Data sits at the heart of model explainability. Explainable AI (XAI) is a rapidly advancing field looking to provide insights into the complex decision-making processes of AI algorithms.

Where AI has a significant impact on individuals’ lives, like credit risk scoring, managers and consumers alike rightfully demand insight into these decisions. leading financial institutions are already leveraging XAI for validating their models. Similarly, regulators are also demanding insight into financial institutions’ algorithmic environment. But how is it possible to do that in practice?

Pandora’s closed box

The more advanced AI gets, the more important data becomes for explainability.

Modern day ML algorithms have ensemble methods and deep learning that result in thousands, if not millions of model parameters. They are impossible to grasp without seeing them in action when applied to actual data.

The need for broad access to data is apparent even and especially in cases where the training data is sensitive. Financial and healthcare data used for credit scoring and insurance pricing are some of the most frequently used, but also some of the most sensitive data types in AI.

It’s a conundrum of opposing needs: You want your data protected and you want a transparent decision.

Explainable AI needs data

So, how can these algorithms be made transparent? How can you judge model decisions made by machines? Given their complexity, disclosing the mathematical model, implementation, or the full training data won’t serve the purpose.

Instead, you have to explore a system’s behavior by observing its decisions across a variety of actual cases and probe its sensitivity with respect to modifications. These sample-based, what-if explorations help our understanding of what drives the decision of a model.

This simple yet powerful concept of systematically exploring changes in model output given variations of input data is also referred to as local interpretability and can be performed domain– and model-agnostic at scale. Thus, the same principle can be applied to help interpret credit-scoring systems, sales demand forecasts, fraud detection systems, text classifiers, recommendation systems, and more.

However, local interpretability methods like SHAP require access not only to the model but also to a large number of representative and relevant data samples.

Figure 1 shows a basic demonstration, performed on a model, predicting customer response to marketing activity within the finance industry. Looking at the corresponding Python calls reveals the need for the trained model, as well as a representative dataset for performing these types of analyses. However, what if that data is actually sensitive and can’t be accessed by AI model validators?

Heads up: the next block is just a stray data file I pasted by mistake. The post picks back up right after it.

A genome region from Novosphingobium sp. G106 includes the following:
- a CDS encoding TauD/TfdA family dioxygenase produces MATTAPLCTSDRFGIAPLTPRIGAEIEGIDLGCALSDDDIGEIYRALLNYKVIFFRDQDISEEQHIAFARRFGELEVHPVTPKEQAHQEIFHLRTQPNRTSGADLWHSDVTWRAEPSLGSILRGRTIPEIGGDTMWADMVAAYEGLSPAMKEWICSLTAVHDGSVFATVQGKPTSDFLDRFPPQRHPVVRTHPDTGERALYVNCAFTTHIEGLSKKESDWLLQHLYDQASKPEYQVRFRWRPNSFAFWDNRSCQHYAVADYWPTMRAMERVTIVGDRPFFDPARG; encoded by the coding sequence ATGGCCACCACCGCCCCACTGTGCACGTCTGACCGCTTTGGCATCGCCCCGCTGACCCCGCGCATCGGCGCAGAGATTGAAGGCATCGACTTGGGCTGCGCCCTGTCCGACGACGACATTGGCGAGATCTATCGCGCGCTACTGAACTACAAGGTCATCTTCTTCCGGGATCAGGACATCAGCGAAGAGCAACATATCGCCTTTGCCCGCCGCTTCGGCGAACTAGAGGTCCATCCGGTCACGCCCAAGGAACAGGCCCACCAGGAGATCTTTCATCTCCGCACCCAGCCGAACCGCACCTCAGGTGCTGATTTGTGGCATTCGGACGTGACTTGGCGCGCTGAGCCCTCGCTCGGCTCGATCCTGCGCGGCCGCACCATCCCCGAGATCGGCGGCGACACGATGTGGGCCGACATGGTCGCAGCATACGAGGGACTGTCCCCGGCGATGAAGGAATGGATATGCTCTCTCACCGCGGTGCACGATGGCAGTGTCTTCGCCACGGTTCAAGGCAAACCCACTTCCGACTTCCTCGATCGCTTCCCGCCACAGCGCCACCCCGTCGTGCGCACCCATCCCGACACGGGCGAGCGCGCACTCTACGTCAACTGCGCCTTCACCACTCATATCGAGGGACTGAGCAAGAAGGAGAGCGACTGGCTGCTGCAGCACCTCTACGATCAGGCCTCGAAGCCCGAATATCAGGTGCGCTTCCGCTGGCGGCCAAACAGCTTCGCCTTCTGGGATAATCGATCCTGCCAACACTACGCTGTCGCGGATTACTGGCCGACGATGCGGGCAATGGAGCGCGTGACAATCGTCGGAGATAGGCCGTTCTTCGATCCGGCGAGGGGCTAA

Driver analysis and dependency plots based on real-world data are built using SHAP, a local interpretability method.
Figure 1. Example of model explainability through SHAP using actual data

Synthetic data for scaling XAI across teams

In the early days of AI adoption, it was typically the same group of engineers who developed models and validated them. In both cases, they used real-world production data.

Given the real-world impact of algorithms on individuals, it is now increasingly understood that independent groups should inspect and assess models and their implications. These people would ideally bring diverse perspectives to the table from engineering and non-engineering backgrounds.

External auditors and certification bodies are being contracted to establish additional confidence that the algorithms are fair, unbiased, and nondiscriminative. However, privacy concerns and modern-day data protection regulations, like GDPR, limit access to representative validation data. This severely hampers model validation being broadly conducted.

Fortunately, model validation can be performed using high-quality AI-generated synthetic data that serves as a highly accurate, anonymized, drop-in replacement for sensitive data. For example, MOSTLY AI’s synthetic data platform enables organizations to generate synthetic datasets in a fully self-service, automated manner.

Figure 2 shows the XAI analysis being performed for the model with synthetic data. There are barely any discernible differences in results when comparing Figure 1 and Figure 2. The same insights and inspections are possible by leveraging MOSTLY AI’s privacy-safe synthetic data, which finally enables true collaboration to perform XAI at scale and on a continuous basis.

Driver analysis and dependency plots based on synthetic data are built using SHAP, a local interpretability method.
Figure 2. Example of model explainability through SHAP using synthetic data

Figure 3 shows the process of scaling model validation across teams. An organization runs a state-of-the-art synthetic data solution within their controlled compute environment. It continuously generates synthetic replicas of their data assets, which can be shared with a diverse team of internal and external AI validators.

Flow diagram depicting financial institutions using real-world data to generate synthetic data for external AI auditing and validation.